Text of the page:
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Ronald Cabezas v. Township of Mahwah


October 31, 2011


Per curiam.


Argued November 4, 2010

Before Judges Fuentes, Gilroy and Nugent.

Plaintiff Ronald Cabezas appeals from the February 16, 2010 order granting summary judgment to defendants and dismissing plaintiff's complaint challenging the validity of a Township of Mahwah (the Township) street ordinance. We affirm.

The facts are essentially undisputed. Plaintiff resides in the Township on Stephens Lane near its intersection with Olney Road. Olney Road is a through street that connects on the north to Stephens Lane and on the south to Miller Road.

On July 23, 2009, the Township adopted Ordinance No. 1652 which restricted the use of fifteen feet of Olney Road between Stephens Lane and Miller Road to use by "bona fide emergency vehicles responding to an emergency and public utility and Township vehicles performing public utility and/or maintenance functions." On August 6, 2009, the Township published notice of its adoption of the ordinance. Although Ordinance No. 1652 is the subject of this appeal, we will first review the history of the prior ordinance to provide a context for the present dispute.

Olney Road originally extended northerly from Miller Road to a dead end, but in the late 1990s Olney Road was extended farther north to Stephens Lane. In February 2005, the Township adopted Ordinance No. 1533 that declared a limitation on the use of twenty feet of Olney Road to only emergency, municipal, and public utility vehicles. According to the ordinance, the Township restricted the road use in the interest of public safety. In May 2006, the New Jersey Department of Transportation (NJDOT) approved the ordinance. In November 2006, the Township amended the ordinance to reduce the area of restricted use from twenty feet to fifteen feet. The amended ordinance, No. 1556, became effective November 20, 2006.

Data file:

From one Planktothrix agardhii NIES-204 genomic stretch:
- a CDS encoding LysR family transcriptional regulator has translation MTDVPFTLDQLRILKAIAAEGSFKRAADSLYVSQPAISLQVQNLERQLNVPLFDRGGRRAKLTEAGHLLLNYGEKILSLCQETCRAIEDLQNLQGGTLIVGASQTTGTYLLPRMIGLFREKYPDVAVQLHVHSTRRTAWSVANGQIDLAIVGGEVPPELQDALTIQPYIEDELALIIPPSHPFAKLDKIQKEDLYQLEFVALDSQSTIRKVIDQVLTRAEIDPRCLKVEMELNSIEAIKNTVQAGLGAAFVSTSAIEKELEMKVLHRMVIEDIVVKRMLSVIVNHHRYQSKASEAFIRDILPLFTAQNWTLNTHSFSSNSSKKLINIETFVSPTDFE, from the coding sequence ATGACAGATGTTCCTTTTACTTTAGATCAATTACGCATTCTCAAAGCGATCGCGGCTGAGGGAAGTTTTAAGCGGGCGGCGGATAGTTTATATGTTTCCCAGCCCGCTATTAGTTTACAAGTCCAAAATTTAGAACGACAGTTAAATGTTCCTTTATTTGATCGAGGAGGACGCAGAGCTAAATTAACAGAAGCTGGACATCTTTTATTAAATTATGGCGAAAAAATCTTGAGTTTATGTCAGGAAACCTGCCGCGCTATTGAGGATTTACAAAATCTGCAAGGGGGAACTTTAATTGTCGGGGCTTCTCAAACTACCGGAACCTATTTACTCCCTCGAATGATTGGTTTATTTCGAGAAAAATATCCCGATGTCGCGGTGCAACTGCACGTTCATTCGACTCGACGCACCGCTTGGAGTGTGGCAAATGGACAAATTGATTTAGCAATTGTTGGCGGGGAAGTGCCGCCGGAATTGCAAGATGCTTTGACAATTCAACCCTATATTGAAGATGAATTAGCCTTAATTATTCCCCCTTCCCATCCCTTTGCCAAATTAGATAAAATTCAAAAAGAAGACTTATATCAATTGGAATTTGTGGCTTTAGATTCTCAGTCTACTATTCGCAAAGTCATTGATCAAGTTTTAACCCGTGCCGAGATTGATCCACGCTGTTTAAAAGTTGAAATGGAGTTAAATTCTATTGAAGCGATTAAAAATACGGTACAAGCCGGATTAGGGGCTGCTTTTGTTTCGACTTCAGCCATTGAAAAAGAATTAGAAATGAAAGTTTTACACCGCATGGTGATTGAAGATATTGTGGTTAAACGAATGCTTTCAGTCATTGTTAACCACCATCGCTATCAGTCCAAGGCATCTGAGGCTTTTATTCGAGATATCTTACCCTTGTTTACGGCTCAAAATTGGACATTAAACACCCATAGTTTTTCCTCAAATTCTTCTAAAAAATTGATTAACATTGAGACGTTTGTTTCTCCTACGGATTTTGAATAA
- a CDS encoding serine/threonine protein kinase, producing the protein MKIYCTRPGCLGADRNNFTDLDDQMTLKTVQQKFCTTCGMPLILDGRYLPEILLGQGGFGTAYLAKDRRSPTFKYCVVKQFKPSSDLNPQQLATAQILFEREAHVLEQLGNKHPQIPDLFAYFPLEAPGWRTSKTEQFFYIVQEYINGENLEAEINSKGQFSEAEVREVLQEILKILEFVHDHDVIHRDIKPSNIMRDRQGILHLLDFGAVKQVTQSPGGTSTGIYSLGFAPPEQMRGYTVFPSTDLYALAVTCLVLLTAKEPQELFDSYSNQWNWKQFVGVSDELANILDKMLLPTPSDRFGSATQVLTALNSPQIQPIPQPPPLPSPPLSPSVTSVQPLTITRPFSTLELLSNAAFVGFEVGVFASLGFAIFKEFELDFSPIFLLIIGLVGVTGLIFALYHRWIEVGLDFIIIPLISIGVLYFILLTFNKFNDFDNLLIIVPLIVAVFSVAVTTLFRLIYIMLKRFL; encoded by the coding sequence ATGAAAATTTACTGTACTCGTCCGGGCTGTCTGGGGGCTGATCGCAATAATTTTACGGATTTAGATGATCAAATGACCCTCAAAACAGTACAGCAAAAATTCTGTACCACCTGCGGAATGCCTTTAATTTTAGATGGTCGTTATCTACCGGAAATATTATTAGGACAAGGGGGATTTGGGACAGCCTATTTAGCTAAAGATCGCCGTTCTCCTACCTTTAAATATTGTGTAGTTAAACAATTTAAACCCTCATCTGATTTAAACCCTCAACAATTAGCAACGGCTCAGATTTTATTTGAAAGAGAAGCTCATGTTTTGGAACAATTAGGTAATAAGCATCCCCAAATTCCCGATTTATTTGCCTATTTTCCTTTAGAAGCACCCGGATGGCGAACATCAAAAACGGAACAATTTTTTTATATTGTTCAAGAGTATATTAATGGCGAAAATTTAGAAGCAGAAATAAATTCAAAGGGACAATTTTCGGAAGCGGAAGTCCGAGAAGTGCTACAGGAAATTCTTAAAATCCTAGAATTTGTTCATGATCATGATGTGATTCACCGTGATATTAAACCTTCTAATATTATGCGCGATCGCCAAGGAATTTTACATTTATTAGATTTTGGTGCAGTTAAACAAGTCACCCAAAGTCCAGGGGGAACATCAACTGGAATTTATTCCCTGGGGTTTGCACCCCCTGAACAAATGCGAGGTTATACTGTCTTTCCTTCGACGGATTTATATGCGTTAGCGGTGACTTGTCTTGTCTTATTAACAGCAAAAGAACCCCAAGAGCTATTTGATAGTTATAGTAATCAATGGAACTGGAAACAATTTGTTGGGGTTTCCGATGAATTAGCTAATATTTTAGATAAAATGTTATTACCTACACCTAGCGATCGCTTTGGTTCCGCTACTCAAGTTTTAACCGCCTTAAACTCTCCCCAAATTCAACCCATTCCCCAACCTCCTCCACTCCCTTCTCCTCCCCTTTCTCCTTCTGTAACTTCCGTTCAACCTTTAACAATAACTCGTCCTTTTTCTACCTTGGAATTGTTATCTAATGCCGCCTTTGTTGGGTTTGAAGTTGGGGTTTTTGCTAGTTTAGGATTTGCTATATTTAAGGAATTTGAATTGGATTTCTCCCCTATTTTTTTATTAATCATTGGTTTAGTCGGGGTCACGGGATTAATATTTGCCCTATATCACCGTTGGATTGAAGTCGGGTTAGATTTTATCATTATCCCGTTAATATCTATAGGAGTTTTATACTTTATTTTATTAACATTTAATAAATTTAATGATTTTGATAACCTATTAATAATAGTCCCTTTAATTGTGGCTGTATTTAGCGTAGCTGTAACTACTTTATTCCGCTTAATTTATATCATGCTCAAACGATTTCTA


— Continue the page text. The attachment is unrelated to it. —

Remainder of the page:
On May 10, 2007, plaintiff filed a complaint in the Law Division alleging that the Township's adoption of the amended ordinance was arbitrary, capricious, and violated his state and federal civil rights "to use and traverse that portion of Olney Road closed as a public thoroughfare by the Defendants." The parties subsequently cross-moved for summary judgment. On September 24, 2008, the trial court determined that there was no objective, tangible evidence to support the Township's contention that the ordinance was adopted in the interest of public safety. Consequently, the court held that the adoption of the ordinance was "palpably arbitrary, capricious and unreasonable." Confirming that plaintiff had abandoned his claims that the ordinance violated his constitutional rights to use the road, the court dismissed those claims with prejudice. The court entered a conforming order on October 27, 2008.

On July 23, 2009, the Township adopted Ordinance No. 1652 which prohibited the use of the same fifteen feet of Olney Road to all vehicles except "emergency, public utility, and Township vehicles performing public utility and/or maintenance functions." The ordinance included a copy of the NJDOT engineers' findings that Olney Road at the restricted access point was too narrow to safely accommodate two lanes of traffic. The ordinance stated that the Township had engaged an independent engineering firm to conduct a study of the need for restricting access to Olney Road, and that the study confirmed the NJDOT's findings. Finally, the Township's municipal engineer concurred with the independent engineers' report. The ordinance became effective on August 26, 2009.

On October 30, 2009, plaintiff filed a single-count verified complaint in the Chancery Division challenging the adoption of the ordinance. Plaintiff requested that the court "[d]eclar[e]" Ordinance No. 1652 to be "illegal and violative of law," "null and void," and "arbitrary and capricious." Plaintiff did not allege any violations of his constitutional rights.